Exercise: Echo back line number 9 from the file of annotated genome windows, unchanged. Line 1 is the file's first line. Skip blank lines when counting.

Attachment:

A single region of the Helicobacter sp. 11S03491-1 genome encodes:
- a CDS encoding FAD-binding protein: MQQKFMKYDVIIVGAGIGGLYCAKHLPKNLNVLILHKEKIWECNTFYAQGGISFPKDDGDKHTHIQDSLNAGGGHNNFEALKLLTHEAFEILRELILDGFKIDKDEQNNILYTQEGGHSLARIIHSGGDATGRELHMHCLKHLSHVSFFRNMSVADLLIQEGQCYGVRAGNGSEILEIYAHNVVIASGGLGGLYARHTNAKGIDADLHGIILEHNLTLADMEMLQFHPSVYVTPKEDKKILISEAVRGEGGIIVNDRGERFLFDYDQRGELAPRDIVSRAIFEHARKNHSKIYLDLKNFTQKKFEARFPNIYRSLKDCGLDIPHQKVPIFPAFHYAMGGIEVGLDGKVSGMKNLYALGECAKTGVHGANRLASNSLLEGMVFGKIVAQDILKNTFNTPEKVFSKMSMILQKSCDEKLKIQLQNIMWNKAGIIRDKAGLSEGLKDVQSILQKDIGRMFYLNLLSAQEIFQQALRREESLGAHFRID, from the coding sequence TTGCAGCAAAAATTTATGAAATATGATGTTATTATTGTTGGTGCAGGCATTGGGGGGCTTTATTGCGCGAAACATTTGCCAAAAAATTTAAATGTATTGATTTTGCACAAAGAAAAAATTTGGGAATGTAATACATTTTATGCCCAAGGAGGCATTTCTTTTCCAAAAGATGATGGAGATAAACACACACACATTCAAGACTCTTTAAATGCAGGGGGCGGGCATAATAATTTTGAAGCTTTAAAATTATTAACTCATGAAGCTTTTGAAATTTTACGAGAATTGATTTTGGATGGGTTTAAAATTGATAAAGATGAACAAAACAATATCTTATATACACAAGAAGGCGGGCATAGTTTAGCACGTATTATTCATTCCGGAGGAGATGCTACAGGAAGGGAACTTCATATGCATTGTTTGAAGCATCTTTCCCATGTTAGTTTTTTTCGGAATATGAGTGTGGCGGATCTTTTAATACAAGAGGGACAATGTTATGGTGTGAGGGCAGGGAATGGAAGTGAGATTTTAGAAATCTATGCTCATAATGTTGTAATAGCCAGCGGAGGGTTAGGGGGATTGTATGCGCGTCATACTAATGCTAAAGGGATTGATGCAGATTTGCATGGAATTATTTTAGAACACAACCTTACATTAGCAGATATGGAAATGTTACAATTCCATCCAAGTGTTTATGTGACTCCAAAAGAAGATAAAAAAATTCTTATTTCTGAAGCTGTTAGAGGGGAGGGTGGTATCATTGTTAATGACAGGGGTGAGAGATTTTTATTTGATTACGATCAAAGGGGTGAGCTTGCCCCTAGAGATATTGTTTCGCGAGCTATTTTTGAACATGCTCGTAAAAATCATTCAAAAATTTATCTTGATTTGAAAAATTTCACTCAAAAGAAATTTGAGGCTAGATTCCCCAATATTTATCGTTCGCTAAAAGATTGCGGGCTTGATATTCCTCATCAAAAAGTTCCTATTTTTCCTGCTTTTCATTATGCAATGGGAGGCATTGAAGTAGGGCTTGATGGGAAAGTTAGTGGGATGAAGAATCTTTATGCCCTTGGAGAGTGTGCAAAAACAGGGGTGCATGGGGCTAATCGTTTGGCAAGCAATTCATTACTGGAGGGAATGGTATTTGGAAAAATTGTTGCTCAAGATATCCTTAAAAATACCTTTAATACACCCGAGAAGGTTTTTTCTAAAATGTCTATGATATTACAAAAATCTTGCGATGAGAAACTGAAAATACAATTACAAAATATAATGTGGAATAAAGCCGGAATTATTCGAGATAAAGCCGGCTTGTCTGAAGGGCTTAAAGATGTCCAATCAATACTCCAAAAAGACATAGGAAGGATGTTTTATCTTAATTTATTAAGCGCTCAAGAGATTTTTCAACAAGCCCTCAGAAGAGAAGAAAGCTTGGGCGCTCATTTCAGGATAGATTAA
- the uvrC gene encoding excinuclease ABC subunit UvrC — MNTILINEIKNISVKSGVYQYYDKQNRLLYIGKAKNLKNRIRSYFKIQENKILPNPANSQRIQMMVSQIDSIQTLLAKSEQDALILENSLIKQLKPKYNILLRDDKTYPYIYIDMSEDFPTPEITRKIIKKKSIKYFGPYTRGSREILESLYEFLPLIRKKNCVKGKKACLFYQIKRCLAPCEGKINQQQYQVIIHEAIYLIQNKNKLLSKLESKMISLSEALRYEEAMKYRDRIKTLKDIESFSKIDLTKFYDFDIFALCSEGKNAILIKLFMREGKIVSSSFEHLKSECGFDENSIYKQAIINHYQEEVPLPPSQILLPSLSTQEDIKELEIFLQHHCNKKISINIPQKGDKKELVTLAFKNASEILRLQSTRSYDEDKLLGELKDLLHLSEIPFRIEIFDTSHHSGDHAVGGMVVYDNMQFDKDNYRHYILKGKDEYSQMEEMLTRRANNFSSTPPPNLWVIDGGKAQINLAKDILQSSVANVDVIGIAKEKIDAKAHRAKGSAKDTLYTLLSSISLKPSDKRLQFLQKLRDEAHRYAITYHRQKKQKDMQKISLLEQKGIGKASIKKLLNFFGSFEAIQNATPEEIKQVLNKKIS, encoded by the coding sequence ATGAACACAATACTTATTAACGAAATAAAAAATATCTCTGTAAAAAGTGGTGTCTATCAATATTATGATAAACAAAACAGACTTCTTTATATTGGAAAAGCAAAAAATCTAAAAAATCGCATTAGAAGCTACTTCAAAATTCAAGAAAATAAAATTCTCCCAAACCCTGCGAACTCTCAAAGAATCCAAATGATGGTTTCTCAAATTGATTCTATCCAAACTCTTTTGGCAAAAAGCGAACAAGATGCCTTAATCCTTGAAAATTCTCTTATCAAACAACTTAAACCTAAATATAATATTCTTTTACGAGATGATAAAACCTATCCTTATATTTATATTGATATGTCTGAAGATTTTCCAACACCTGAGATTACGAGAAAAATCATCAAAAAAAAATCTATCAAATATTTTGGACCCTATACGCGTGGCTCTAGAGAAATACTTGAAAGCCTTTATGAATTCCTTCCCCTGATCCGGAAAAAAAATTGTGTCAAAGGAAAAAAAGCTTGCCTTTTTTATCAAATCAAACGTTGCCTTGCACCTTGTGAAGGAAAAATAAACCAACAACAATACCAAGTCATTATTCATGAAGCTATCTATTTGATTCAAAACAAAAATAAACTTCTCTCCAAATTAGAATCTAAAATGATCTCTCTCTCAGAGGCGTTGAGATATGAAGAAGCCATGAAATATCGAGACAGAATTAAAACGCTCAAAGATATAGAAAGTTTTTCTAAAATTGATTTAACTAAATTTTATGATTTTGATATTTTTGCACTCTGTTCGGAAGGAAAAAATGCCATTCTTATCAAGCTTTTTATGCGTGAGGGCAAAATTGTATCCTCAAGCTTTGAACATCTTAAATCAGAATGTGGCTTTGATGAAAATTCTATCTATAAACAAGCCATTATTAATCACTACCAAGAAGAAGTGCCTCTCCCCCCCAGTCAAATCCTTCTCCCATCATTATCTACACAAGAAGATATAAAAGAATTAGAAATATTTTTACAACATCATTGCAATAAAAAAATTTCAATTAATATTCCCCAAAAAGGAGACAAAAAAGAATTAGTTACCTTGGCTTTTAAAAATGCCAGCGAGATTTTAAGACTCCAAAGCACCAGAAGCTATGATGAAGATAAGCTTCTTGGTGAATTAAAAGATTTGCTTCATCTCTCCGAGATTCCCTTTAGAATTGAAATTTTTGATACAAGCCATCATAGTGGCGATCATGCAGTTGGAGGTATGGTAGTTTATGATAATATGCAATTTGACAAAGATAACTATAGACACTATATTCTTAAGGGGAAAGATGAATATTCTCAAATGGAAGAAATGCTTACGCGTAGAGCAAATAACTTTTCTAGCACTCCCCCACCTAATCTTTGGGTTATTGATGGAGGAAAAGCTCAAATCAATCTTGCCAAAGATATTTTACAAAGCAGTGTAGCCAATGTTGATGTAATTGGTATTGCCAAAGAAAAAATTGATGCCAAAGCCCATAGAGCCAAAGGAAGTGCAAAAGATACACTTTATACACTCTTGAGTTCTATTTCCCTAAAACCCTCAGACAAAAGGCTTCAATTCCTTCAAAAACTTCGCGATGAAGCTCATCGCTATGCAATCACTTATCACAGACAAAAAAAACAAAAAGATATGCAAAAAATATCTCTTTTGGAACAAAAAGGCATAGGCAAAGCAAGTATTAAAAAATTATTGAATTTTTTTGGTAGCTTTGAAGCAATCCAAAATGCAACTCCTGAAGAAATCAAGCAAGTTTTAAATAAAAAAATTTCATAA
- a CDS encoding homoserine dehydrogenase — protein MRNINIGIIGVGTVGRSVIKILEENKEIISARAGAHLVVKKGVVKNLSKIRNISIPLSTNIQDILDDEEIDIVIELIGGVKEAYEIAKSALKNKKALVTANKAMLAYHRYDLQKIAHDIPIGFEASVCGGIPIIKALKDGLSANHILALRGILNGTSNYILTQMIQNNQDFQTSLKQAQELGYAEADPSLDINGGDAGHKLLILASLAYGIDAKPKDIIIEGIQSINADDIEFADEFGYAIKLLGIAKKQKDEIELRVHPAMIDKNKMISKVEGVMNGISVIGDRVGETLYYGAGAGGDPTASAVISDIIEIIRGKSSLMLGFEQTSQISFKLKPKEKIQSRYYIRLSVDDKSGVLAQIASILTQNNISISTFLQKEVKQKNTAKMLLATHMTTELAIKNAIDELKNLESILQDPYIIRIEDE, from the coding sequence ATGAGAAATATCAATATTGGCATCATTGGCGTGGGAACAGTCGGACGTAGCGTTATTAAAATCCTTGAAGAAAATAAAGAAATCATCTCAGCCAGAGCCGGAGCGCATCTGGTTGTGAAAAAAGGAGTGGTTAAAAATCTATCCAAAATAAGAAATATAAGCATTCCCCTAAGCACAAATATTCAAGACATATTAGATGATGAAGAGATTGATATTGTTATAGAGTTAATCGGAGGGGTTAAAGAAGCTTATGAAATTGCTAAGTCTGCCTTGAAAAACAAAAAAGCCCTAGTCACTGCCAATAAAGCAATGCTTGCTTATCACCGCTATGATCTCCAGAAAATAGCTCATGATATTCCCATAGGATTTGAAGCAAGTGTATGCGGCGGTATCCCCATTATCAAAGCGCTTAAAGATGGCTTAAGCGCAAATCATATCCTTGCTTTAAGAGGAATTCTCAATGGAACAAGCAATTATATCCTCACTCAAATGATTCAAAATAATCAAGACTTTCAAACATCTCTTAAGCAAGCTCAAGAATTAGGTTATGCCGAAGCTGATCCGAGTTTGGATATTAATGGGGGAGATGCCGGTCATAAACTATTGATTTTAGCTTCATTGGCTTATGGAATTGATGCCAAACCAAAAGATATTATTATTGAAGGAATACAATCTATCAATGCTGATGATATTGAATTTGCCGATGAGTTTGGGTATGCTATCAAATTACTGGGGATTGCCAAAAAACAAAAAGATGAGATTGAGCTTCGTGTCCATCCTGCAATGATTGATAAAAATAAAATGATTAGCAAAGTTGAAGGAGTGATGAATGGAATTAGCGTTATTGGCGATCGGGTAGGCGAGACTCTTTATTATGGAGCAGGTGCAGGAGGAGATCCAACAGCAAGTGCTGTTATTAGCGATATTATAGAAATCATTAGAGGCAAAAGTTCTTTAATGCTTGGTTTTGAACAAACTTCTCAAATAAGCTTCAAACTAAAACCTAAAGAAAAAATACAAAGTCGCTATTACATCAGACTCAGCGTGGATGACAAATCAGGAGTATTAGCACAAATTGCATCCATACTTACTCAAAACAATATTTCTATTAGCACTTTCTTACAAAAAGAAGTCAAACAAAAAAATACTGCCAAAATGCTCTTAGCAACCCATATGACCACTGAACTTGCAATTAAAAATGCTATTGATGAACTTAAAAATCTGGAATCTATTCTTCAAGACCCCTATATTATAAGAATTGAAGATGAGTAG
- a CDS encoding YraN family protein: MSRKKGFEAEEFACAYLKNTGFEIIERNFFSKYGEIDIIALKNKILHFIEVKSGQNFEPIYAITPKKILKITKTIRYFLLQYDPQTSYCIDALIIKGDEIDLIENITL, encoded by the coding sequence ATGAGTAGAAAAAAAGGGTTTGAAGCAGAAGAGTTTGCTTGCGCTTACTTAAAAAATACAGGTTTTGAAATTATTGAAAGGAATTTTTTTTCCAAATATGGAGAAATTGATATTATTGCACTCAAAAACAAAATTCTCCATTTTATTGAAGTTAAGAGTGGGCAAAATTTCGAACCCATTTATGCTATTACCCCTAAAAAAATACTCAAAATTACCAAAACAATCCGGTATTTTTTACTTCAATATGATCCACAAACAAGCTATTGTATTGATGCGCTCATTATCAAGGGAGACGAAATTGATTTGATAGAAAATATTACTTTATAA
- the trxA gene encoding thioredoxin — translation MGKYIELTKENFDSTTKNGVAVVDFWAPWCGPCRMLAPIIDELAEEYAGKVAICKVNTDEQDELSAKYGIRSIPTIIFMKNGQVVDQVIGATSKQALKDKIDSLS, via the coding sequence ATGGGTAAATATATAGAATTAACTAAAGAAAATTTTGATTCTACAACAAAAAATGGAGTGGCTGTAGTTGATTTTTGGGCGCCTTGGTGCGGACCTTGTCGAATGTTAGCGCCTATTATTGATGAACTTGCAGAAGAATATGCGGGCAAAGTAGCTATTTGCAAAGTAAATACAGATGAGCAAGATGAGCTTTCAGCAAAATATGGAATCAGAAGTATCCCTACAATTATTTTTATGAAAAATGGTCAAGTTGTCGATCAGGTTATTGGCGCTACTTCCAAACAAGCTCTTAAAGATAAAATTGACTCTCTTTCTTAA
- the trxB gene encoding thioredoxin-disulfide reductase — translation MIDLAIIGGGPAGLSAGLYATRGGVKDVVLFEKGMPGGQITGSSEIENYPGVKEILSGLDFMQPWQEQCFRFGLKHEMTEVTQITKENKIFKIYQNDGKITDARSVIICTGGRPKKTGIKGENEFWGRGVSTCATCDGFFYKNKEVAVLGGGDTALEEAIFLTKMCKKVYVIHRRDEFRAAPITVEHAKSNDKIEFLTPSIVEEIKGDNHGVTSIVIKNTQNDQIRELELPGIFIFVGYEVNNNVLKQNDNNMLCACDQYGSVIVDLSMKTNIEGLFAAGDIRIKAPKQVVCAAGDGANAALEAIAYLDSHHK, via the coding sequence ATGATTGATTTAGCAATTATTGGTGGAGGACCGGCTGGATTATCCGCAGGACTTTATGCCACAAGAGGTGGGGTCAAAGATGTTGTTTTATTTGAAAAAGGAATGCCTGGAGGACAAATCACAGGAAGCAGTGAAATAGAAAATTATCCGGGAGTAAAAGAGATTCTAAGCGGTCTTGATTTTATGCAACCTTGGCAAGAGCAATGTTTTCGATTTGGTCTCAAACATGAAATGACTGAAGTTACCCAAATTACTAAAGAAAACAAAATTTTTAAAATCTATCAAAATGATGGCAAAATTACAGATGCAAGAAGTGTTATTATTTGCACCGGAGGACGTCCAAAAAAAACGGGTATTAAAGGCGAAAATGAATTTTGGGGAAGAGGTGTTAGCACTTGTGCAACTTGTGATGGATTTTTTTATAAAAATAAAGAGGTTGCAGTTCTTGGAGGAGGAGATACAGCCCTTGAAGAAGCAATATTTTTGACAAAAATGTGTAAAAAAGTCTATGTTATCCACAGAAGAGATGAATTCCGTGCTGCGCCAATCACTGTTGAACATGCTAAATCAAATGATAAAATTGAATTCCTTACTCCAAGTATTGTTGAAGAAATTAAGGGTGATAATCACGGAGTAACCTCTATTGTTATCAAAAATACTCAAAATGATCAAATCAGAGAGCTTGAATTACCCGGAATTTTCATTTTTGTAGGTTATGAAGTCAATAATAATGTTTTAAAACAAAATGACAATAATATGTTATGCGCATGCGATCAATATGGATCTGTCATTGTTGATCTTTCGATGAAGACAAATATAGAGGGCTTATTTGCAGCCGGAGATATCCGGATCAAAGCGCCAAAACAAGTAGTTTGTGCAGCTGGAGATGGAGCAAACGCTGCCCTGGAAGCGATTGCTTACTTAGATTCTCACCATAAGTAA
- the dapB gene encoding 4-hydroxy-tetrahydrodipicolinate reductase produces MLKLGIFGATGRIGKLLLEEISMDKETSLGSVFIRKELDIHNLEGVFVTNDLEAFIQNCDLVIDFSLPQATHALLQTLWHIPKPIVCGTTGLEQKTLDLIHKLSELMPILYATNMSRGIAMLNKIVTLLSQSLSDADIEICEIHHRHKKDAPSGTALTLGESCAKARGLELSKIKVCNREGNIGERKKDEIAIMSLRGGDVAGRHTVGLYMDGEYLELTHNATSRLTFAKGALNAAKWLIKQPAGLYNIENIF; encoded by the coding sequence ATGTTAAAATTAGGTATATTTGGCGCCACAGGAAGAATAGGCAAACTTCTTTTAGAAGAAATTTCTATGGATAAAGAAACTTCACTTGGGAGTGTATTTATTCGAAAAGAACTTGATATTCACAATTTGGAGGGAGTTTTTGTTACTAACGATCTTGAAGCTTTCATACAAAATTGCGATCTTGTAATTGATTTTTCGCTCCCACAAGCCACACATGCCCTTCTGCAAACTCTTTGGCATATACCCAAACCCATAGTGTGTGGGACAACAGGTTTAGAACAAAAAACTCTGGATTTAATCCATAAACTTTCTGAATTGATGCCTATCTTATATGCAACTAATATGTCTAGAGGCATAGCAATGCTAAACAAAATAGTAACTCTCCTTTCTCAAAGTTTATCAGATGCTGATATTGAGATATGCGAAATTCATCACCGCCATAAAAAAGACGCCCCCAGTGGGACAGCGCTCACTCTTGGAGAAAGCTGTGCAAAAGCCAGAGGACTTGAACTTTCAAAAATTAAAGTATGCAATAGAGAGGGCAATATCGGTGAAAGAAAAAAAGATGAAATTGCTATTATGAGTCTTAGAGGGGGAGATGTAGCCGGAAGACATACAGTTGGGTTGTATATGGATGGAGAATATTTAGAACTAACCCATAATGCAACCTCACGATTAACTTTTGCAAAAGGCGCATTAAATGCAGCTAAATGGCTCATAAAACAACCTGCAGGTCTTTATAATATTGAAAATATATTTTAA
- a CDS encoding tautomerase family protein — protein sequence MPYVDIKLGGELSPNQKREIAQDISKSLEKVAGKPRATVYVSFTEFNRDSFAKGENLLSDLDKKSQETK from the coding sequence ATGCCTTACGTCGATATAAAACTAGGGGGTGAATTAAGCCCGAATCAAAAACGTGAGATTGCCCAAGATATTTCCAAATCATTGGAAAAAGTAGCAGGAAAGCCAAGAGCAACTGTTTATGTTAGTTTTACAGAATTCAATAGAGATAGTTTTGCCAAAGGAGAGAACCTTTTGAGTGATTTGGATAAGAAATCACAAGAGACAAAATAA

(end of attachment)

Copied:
- a CDS encoding tautomerase family protein — protein sequence MPYVDIKLGGELSPNQKREIAQDISKSLEKVAGKPRATVYVSFTEFNRDSFAKGENLLSDLDKKSQETK from the coding sequence ATGCCTTACGTCGATATAAAACTAGGGGGTGAATTAAGCCCGAATCAAAAACGTGAGATTGCCCAAGATATTTCCAAATCATTGGAAAAAGTAGCAGGAAAGCCAAGAGCAACTGTTTATGTTAGTTTTACAGAATTCAATAGAGATAGTTTTGCCAAAGGAGAGAACCTTTTGAGTGATTTGGATAAGAAATCACAAGAGACAAAATAA